This study examined the effects of traditional bullying, cyberbullying, and dual-bullying victimization on subsequent delinquent outcomes.
Overall, this study found evidence that victims of cyberbullying may be more likely to engage in delinquent and deviant behavior compared to victims of traditional bullying. Criminologists and antibullying prevention efforts should consider the broader role of cyberbullying victimization in the developmental processes of adolescents. .Data were obtained from a longitudinal sample of middle school students (N = 3,271) as part of the evaluation of the Gang Resistance Education and Training (GREAT) program. A hybrid random effects model was used to estimate the between- and within-individual effects of traditional, cyber-, and dual-bullying victimization, while controlling for other predictors of delinquency. Outcomes included general delinquency, violent and nonviolent delinquency, and substance use. The findings indicate that those who are cyberbullied exhibited a higher propensity for substance use and nonviolent delinquency compared to those who are traditionally bullied. Changes in dual victimization within respondents over time were most strongly related to general delinquency. With one exception, the effect of traditional bullying victimization remained weakest in all the models. (Publisher abstract modified)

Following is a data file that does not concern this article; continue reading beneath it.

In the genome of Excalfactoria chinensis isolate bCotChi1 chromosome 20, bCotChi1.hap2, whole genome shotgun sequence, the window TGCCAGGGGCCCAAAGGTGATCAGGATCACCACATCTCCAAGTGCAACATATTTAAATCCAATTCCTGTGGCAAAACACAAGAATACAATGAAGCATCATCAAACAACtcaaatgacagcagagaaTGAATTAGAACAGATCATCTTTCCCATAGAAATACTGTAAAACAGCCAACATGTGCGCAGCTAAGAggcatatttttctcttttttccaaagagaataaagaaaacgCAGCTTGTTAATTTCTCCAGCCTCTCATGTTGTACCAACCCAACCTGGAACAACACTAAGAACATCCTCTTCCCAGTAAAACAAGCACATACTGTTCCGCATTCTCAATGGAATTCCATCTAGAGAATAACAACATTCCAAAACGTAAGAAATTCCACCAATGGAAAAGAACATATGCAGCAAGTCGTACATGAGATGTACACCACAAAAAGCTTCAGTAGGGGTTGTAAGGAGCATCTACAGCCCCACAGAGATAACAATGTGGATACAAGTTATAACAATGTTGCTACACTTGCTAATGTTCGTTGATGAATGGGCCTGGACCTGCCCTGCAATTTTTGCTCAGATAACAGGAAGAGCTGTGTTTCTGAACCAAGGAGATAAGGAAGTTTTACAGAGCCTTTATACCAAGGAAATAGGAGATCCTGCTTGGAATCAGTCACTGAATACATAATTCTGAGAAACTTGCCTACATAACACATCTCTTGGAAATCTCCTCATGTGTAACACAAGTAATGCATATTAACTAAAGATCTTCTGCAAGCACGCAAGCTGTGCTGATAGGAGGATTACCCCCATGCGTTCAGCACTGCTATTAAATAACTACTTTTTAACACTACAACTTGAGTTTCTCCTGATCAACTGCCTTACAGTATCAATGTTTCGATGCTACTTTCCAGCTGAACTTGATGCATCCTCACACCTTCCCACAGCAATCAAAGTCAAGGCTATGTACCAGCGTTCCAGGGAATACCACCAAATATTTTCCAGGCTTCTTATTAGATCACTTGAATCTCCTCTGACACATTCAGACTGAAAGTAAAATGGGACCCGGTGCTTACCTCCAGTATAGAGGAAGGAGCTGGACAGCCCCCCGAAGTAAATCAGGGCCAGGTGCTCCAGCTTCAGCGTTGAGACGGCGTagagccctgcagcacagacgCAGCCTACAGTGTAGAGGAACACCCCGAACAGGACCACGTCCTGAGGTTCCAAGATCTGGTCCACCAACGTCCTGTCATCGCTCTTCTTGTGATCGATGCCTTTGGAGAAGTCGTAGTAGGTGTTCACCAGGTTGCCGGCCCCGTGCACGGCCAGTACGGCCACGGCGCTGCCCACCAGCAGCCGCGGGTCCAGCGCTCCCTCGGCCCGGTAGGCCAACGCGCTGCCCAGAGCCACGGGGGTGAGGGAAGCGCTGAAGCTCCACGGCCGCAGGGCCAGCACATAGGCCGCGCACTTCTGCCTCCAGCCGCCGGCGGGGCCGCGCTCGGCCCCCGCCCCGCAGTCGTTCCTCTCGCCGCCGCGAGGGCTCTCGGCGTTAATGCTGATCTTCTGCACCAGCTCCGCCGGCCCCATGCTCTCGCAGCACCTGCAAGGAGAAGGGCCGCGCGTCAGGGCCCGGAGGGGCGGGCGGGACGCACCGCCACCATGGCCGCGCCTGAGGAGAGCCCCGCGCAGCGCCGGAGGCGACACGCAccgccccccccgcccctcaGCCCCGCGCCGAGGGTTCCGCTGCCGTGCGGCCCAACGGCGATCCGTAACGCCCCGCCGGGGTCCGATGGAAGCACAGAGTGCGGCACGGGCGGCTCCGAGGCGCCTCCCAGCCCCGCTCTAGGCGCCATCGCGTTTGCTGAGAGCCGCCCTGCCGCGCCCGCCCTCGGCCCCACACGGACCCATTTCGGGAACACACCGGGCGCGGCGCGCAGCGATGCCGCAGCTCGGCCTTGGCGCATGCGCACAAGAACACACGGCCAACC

- Vocally-Encoded Emotional Arousal as a Marker of Callous-Unemotional Traits in a Sample of Justice-Involved Adolescents
- Social Support, Victimization, and Stress in a Women’s Prison: The Role of in-Prison Friendship for Reducing Perceptions of Stress
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